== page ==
This study aims to explore the association between PA and HRQoL and further indicate how this association varies across sex groups, various levels (low, moderate and high) and types of PA (leisure time and occupational) and different dimensions of HRQoL in Tehranian adults. The findings of the current study showed that individuals with higher levels of PA reported better HRQoL in different domains. Our findings replicate results of other studies conducted in Iran regarding positive association between PA and HRQoL specifically in different groups of women [18, 19]. Similarly, several cross-sectional [5, 28, 29] and longitudinal studies [14, 16] conducted in different countries indicated better HRQoL in more active individuals.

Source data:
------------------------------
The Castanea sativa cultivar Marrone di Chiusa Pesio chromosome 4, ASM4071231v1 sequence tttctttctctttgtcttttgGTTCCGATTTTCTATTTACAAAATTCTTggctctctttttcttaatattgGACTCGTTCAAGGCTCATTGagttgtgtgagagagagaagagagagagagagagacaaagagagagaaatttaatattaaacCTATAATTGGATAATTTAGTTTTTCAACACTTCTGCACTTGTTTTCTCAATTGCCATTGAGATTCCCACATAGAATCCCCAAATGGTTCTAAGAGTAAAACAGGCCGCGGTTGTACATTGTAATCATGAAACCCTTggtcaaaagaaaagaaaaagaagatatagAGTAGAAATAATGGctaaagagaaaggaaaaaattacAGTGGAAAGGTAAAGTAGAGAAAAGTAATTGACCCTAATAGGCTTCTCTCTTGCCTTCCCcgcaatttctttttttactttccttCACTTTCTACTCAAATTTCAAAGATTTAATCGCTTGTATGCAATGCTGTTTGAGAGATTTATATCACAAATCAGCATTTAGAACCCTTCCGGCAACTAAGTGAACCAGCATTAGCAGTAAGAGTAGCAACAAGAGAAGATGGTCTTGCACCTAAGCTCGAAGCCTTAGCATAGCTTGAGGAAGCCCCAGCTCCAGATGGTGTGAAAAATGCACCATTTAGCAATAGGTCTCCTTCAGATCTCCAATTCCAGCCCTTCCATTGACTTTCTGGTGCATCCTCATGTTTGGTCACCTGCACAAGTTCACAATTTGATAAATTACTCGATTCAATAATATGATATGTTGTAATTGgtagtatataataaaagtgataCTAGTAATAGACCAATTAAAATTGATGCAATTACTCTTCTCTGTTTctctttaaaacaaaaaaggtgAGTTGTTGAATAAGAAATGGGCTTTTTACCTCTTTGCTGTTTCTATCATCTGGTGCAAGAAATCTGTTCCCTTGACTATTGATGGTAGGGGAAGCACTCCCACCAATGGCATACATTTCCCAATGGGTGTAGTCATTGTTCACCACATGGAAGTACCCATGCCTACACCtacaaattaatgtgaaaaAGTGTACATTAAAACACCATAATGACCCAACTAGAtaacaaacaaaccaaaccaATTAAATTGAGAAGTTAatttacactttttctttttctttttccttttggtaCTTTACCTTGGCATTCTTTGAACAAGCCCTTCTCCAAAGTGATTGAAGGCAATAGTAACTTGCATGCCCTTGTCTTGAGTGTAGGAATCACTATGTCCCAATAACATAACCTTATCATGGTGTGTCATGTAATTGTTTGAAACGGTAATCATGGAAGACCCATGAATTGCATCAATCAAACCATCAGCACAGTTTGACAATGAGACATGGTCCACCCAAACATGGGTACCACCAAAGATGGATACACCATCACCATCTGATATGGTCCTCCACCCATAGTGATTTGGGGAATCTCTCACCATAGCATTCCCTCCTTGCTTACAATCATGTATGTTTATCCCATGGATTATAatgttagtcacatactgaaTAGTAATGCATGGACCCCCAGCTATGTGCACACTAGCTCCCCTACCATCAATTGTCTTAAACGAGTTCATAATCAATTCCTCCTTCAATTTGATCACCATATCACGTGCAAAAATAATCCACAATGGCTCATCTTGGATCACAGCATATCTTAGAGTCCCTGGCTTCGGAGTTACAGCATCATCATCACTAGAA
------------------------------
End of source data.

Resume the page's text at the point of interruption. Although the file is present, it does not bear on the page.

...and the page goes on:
The current study found that leisure-time PA was significantly correlated to all HRQoL subscales except bodily pain in both men and women, and except social functioning and role emotional in just men. This finding implies that men benefit from leisure-time PA levels similar to women in their physical HRQoL, but do not have the same mental HRQoL benefits that women do. Our findings are in agreement with previous studies indicating significant cross-sectional and longitudinal associations between leisure physical activity and domains of HRQoL [13,14,15,16]; however, there were some differences in this association by gender and domain of HRQoL. While some studies showed no sex difference in the effects of PA on HRQoL [15], several studies indicated a sex-specific pattern [13, 14, 16] with more mental HRQoL benefits in women compared to men [13, 14], consistent with our findings.